Researchers from Finland have found a correlation between new cases of Type 1 diabetes and winter months.
The study analysed data of 31,000 children from 105 diabetes centres across 53 countries found a correlation between the season and the onset of Type 1 diabetes. Of the 42 centres that exhibited this seasonal trend, 28 centres had peaks of diagnosis in winter and 33 had troughs in summer.
Large study, strong correlation
Published in the journal 'Diabetic Medicine', the research also found that diabetes centres further away from the equator were more likely to have greater numbers of new cases in winter. This winter trend was more prevalent in boys, as well as in both sexes from the older age groups (5 to 14 years old).
"Results from previous studies in this area have been conflicting but this larger study shows a stronger correlation which is interesting, especially as we still don't know exactly why Type 1 diabetes develops", said Victoria King, Diabetes UK Research Manager.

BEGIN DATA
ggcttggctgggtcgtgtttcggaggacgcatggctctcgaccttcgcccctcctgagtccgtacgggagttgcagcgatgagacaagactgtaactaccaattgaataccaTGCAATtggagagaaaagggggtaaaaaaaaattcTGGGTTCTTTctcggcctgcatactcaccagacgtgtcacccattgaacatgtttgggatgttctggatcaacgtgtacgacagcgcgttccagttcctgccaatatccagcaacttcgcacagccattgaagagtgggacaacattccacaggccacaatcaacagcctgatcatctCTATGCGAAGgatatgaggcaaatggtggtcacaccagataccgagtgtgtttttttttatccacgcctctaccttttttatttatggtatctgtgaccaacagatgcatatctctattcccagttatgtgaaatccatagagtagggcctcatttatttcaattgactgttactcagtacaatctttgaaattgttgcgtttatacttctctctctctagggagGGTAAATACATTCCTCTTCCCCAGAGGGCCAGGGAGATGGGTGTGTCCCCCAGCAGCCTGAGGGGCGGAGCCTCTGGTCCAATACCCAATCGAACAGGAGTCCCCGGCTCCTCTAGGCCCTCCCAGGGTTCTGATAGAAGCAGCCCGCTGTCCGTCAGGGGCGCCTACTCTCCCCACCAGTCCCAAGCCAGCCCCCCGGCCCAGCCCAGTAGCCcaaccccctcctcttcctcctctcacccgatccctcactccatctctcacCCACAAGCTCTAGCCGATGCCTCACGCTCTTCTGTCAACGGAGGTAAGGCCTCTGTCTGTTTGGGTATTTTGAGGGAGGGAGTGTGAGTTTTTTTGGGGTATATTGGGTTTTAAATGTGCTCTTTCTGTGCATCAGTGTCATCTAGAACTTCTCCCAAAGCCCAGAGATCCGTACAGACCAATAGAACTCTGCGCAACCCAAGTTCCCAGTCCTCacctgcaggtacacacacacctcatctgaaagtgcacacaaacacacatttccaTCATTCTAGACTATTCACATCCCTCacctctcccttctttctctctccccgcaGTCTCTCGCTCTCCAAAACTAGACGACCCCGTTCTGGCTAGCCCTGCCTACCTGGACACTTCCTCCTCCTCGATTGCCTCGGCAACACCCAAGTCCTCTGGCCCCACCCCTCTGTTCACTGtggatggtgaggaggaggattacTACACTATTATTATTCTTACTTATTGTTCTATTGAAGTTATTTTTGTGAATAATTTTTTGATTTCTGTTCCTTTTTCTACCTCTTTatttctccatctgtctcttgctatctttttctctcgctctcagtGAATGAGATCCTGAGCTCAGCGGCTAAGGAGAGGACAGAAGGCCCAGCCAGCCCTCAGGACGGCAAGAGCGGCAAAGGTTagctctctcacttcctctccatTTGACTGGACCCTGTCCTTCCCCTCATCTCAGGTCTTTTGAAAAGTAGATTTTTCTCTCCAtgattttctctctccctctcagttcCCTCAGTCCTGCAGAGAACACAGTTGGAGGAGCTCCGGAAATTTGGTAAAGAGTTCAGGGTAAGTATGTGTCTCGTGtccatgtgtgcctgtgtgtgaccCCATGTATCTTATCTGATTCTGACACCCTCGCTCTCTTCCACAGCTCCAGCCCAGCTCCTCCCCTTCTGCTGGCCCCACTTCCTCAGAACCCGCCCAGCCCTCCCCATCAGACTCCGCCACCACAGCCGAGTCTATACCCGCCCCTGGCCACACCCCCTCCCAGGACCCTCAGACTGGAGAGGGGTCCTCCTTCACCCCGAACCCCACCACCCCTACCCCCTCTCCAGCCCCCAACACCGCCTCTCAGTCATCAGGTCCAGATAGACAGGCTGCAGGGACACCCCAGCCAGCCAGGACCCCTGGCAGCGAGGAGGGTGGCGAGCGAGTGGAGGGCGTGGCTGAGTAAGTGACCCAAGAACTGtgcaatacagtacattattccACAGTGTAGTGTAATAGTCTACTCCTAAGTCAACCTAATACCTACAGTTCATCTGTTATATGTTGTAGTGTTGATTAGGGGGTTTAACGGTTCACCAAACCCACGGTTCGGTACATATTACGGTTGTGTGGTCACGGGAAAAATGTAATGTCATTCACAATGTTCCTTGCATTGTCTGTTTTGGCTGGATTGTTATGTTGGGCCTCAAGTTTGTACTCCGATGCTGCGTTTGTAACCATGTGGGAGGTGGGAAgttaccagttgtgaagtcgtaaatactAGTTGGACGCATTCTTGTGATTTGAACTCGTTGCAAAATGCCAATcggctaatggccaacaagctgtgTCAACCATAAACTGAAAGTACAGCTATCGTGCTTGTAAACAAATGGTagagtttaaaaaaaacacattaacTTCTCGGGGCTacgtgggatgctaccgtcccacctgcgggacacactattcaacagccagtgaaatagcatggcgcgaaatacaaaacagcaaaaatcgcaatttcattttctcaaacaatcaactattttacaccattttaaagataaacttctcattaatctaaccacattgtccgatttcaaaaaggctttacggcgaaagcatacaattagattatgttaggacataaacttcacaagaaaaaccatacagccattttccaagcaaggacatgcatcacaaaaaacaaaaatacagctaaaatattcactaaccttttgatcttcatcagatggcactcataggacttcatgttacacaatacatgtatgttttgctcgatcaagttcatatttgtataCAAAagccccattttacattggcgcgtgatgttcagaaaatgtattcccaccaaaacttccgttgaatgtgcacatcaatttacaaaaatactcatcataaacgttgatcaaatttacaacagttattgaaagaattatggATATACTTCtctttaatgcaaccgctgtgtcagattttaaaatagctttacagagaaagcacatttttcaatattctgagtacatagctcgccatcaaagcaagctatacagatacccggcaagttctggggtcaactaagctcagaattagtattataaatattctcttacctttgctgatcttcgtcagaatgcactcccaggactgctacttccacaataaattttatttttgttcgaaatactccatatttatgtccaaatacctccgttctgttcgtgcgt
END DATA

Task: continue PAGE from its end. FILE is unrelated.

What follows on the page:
“Investigating why we might be seeing this pattern could tell us more about what may be triggering the development of Type 1 diabetes.
"Despite this, the study looked at correlations over a relatively short period of time and not all centres that took part in the study showed the correlation between seasonality and diagnosis of Type 1 diabetes so more data are needed before more definite conclusions can be drawn", said King.
Lead author of the study, Elena Moltchanova, Statistician at the National Institute for Health and Welfare, Helsinki, said:
“Numerous reasons have been suggested for the apparent seasonality of the onset of Type 1 diabetes.
These include a seasonal variation in people’s levels of blood glucose and insulin, seasonal viral infections, the fact that young people tend to eat more and do less physical activity during winter months and, similarly, that summer holidays provide a rest from school stress and more opportunity to play outdoors.”